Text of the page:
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Shohei Ohtani's Record-Breaking Contract

On December 9, Shohei Ohtani ended his free agent courtship by signing a record-breaking 10 year / $700M contract with the Los Angeles Dodgers. Ohtani’s deal not only made him the highest paid player in Major League Baseball, but it also made him the highest paid athlete in America.


Ohtani’s former teammate and future hall of famer, Mike Trout, is the second highest paid player in professional baseball; he is currently playing under a 12 year / $426M contract with the Los Angeles Angels—$274M less in total value. Although the total value is jaw dropping, Ohtani’s deferred salary is what makes this deal even more unique.


Deferred salaries in of itself are not unique to MLB. Former Arizona Diamondback’s owner, Jerry Colangelo, notoriously negotiated several deferred contracts in the early 2000’s. His approach led to a star-studded ball club and an eventual World Series win in 2001. However, when Ken Kendrick took over as the managing partner in 2004, he had to foot the bill for 18 different deferred salaries left over by Colangelo, 15 of which were no longer a part of the Diamondbacks organization—most notably Randy Johnson, Curt Schilling, and Luis Gonzalez. According to Kendrick, he was responsible for $254M in deferred salaries. This, in essence, financially restricted the Diamondbacks over the next decade because they had to continue paying former players along with their current roster.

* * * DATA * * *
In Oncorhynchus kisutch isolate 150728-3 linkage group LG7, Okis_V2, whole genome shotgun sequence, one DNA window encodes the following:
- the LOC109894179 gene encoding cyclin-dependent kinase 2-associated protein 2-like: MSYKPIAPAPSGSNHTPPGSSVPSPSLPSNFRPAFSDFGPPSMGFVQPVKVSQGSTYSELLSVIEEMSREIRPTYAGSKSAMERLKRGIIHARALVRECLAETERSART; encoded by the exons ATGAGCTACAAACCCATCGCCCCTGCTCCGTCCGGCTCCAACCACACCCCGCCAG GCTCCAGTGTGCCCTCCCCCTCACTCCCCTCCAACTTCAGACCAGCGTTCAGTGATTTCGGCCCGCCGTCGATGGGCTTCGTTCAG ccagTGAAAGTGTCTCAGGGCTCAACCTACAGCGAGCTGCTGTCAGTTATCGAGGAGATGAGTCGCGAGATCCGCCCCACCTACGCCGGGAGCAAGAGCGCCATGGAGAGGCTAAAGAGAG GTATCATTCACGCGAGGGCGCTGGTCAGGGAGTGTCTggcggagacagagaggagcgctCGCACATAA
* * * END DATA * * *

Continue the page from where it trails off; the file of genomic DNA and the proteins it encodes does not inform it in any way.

On a larger scale, this led to MLB codifying deferred salaries into its Collective Bargaining Agreement (CBA); the CBA has largely maintained the same structure for deferred salaries since. Currently, there are no restrictions on how much money can be deferred, but each club is responsible for paying the deferred salary in an amount “equal to the present value of the total deferred compensation obligation, on or before the second July 1 following the championship season in which the deferred compensation is earned.”In other words, clubs can continue to defer as much as they want, but they will be subject to the Competitive Balance Tax (CBT)—commonly referred to as the “luxury tax.”


The luxury tax refers to an increased tax rate for each dollar that exceeds a predetermined amount set forth by the CBA. The predetermined amount is outlined in the current CBA (in effect until the end of 2026); the remaining total is as follows: $237M in 2024, $241M in 2025, and $244M in 2026. And the tax rate is is determined by using the average annual value of each player’s contract, plus any additional player benefits (e.g., moving expenses, travel allowances, etc.). Thus, if a ball club spends more than $237M in its 40-man roster payroll in 2024, they will be taxed an excess amount.


The tax rate is compounded over time for each consecutive year a club exceeds the predetermined amount. In year one, a club will have to pay a 20% tax on all overages; in year two, a club will have to pay a 30% tax on all overages; and in year three and beyond, a club will have to pay a 50% tax on all overages. If a club’s payroll goes below the luxury tax threshold for a season, then it resets, and they will go back to paying 20% if the exceed it again in the future. There are also additional surcharges if a club goes $20M over the threshold; the surcharge ranges from 12% to 60%.